Dear Doctors and Health Care Workers
Here are the answers to today’s questions.
1. A fellow physician worked at my private specialist clinic for few months. Had own provider number and billing set up. They have now left to join a public hospital position full time and want to transfer all new and review patients to me. Should a referral to me on each patient, with consent be the best way to do it?
This is actually a very interesting question.
So, in regards new patients, you can take over any referral named to your colleague and no consent is required. This is based on the following interpretation of the current law contained on the Services Australia website here (accessed today):
“Referrals for specialist treatment
Patients can be referred to a specialist or consultant physician for treatment of their condition. The referral must include:
- relevant clinical information about the patient’s condition for investigation, opinion, treatment and/or management
- the date of the referral, and
- the signature of the referring practitioner
Referrals don’t need to be made out to a certain specialist or consultant physician. Referrers should let patients choose where to present the referral, this also applies to electronic referrals.”
In regards review patients, your colleague should write a referral to you transferring the care of the patient. Noting this is not a locum arrangement but a complete transfer of the care of the patient to you.
2. a) Regarding COVID physician telehealth (phone) consult item 91835. Understand that the doctor needs to have a F2F backup option if patient needs to be examined. We have a long term oncology patient due for f/u but pt has decamped interstate (and emerged from quarantine) to be with family for the duration of the COVID lockdown/s. At pt’s request, we have sent their medical summary and relevant reports to their temporary GP interstate. Pt has requested a phone consult with us for next scheduled review and also to discuss continuity of care. Can item 91835 be billed via Medicare as pt would not be able to come into our rooms if anything requiring F2F arises during the phone review. We will be recommending a referral to a local specialist in any case for the duration of relocation.
There is nothing in the relevant Determination specifically stating a backup F2F option must be available.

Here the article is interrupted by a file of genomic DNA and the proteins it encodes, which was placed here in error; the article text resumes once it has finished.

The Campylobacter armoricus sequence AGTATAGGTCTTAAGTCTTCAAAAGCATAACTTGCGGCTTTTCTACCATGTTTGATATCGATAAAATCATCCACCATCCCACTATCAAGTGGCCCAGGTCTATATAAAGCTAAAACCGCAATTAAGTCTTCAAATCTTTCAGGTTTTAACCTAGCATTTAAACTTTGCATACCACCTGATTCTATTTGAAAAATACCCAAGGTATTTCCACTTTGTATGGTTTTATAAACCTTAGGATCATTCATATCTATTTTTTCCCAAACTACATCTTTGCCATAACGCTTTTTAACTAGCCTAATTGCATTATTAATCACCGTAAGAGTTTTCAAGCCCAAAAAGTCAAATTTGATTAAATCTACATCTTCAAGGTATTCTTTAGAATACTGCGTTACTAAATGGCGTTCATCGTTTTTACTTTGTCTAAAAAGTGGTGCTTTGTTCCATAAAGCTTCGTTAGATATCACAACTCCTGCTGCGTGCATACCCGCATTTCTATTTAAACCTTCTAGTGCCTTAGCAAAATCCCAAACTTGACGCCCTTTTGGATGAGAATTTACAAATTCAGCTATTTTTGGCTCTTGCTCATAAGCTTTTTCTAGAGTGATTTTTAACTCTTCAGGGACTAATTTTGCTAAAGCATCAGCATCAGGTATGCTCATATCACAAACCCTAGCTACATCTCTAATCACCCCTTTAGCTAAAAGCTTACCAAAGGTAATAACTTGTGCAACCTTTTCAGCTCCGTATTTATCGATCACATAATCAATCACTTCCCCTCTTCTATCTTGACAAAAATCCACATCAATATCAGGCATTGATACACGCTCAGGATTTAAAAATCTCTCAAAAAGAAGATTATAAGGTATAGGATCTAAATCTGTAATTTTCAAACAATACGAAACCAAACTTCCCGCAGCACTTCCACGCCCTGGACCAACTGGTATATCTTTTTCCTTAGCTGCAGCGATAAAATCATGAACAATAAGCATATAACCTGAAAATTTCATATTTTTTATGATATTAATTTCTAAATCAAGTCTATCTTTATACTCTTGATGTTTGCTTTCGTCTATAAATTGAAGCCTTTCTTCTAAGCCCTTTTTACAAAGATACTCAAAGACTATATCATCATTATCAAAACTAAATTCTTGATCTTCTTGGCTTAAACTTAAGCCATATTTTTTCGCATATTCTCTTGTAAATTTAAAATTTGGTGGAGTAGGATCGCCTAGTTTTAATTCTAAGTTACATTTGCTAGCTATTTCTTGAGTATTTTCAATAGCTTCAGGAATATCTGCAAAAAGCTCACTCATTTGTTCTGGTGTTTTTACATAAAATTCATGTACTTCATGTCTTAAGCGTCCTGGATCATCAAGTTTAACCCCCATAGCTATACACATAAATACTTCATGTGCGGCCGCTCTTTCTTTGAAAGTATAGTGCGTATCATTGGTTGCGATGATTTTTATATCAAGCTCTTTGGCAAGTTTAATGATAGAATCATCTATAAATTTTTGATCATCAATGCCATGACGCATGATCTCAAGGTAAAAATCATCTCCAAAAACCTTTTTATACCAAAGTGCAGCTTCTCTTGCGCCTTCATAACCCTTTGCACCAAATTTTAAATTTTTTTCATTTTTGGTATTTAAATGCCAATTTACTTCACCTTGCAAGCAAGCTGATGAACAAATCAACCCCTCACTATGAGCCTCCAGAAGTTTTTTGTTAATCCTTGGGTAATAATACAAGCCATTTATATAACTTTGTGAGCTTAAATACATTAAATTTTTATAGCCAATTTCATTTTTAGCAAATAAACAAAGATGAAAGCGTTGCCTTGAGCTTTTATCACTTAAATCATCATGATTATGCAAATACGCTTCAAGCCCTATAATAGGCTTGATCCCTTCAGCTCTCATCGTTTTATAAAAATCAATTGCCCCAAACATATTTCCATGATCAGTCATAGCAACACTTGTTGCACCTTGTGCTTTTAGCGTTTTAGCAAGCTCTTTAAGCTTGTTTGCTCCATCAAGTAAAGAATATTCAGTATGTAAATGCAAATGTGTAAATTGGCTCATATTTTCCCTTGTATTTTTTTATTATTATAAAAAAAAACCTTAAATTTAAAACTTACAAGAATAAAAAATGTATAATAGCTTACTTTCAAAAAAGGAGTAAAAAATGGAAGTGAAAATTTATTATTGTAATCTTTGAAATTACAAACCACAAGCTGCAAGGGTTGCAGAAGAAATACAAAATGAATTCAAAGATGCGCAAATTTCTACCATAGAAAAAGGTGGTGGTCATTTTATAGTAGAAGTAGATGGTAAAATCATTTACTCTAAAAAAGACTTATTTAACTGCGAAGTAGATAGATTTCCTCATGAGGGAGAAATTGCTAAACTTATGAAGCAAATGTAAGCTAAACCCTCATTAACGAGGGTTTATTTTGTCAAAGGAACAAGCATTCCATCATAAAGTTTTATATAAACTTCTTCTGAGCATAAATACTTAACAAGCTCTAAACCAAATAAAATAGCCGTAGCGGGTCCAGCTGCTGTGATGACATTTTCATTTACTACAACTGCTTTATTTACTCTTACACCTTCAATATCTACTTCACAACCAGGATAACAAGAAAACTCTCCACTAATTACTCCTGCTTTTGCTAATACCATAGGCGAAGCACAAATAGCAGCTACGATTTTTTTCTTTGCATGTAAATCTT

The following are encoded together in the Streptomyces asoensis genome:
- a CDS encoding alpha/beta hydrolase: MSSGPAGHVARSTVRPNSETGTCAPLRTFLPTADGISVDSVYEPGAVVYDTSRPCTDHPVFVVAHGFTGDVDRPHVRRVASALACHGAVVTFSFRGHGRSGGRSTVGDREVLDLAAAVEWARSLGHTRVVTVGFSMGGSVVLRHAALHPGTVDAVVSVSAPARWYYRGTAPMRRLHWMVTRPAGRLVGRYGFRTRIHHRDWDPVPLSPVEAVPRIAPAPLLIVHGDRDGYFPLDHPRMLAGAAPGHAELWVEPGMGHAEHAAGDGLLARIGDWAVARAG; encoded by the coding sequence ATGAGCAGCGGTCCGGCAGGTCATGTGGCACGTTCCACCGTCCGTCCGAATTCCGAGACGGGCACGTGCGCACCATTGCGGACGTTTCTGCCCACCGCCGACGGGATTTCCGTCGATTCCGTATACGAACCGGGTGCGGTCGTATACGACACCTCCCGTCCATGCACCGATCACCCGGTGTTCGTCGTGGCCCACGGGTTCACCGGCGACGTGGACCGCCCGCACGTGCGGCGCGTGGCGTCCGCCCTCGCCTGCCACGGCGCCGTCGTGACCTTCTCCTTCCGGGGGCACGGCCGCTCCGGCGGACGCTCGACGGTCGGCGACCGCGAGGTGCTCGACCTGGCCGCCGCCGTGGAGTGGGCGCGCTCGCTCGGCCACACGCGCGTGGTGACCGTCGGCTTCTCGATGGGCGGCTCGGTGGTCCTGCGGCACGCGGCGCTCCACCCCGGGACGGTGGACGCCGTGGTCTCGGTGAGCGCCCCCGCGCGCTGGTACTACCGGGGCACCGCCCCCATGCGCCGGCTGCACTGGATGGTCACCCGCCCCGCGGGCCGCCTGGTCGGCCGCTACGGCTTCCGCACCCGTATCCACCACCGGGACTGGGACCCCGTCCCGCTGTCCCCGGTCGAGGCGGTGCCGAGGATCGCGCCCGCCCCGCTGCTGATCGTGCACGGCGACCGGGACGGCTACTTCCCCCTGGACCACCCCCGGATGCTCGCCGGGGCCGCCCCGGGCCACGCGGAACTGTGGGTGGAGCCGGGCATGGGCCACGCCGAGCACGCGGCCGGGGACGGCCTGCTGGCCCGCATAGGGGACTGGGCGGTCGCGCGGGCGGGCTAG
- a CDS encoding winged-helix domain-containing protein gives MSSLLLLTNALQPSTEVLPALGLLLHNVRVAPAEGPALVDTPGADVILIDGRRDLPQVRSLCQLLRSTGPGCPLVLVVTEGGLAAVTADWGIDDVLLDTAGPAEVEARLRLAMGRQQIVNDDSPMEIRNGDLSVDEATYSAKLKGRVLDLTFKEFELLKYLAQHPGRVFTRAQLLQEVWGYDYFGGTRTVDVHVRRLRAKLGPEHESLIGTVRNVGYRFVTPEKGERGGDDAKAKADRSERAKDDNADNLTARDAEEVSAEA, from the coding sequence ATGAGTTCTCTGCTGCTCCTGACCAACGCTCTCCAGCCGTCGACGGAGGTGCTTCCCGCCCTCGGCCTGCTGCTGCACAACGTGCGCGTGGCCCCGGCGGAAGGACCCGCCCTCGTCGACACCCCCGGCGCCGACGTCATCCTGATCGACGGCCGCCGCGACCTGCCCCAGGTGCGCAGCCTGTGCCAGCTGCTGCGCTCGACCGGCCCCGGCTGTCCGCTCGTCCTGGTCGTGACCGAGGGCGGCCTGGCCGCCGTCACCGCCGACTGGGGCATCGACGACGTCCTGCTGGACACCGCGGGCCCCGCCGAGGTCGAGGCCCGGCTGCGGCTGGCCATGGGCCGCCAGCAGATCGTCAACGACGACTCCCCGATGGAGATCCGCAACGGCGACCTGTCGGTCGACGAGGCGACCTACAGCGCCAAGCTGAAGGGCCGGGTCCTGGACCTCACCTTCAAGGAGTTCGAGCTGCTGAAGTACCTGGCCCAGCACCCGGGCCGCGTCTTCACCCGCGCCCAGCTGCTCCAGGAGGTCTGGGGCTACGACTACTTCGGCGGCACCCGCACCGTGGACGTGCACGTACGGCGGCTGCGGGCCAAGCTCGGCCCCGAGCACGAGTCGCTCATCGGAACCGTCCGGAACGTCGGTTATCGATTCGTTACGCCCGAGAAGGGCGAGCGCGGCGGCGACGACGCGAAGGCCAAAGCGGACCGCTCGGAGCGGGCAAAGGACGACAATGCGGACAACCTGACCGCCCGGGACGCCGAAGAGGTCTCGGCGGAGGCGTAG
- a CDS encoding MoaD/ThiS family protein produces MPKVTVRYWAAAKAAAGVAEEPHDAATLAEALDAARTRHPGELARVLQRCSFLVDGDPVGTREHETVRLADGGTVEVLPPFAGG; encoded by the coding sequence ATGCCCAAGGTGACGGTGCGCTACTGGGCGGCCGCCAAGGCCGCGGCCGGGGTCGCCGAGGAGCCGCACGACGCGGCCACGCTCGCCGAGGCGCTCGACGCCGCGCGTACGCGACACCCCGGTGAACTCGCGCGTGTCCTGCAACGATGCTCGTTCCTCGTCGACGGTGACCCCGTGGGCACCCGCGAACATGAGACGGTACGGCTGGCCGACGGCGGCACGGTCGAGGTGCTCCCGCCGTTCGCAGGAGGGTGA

The regulated requirement is ‘clinical relevance’ as usual and the facts sheets provided by the Department state that practitioners should ensure the provision of a telehealth service is ‘safe and clinically appropriate.’
You can claim item 91835 in the circumstances you have described as long as you deem it safe and clinically appropriate.
b) We also have some Sydney based patients who have moved to their second homes in the Southern Highlands but these patients can drive to our rooms if F2F required and I consider them valid candidates for medicare COVID telehealth consult billing where telehealth clinically appropriate regardless of being out of town. Is this correct?
See above. No problem here.
3. I am a resp and sleep physician. My patients on the whole find phone much easier than face timing/Skype. Is there a mandate to use face to face or is phone acceptable if reflected with the correct billing codes?
There is a legislated requirement to use video over phone if both you and the patient have video capacity. Here it is below as it applies to specialist services:
“2.1.1 Application of COVID-19 specialist, consultant physician and consultant psychiatrist phone services
(1) An item in Subgroup 7, 8, 9, 18, 24 or 26 of Group A40 does not apply if the rendering practitioner and the patient have the capacity to undertake an attendance by telehealth.”
Telehealth in this context means video.
So, video is not mandatory, and the provision is vaguely worded as are much of the new laws. What does ‘have the capacity’ mean?
Many practitioners are reporting that patients are preferring telephone over video, so best advice is to offer video if possible and keep very good records and document well what you actually said and what the patient said in reply, making clear the patient insisted they wanted the consultation to proceed via phone.
Margaret and the Synapse team.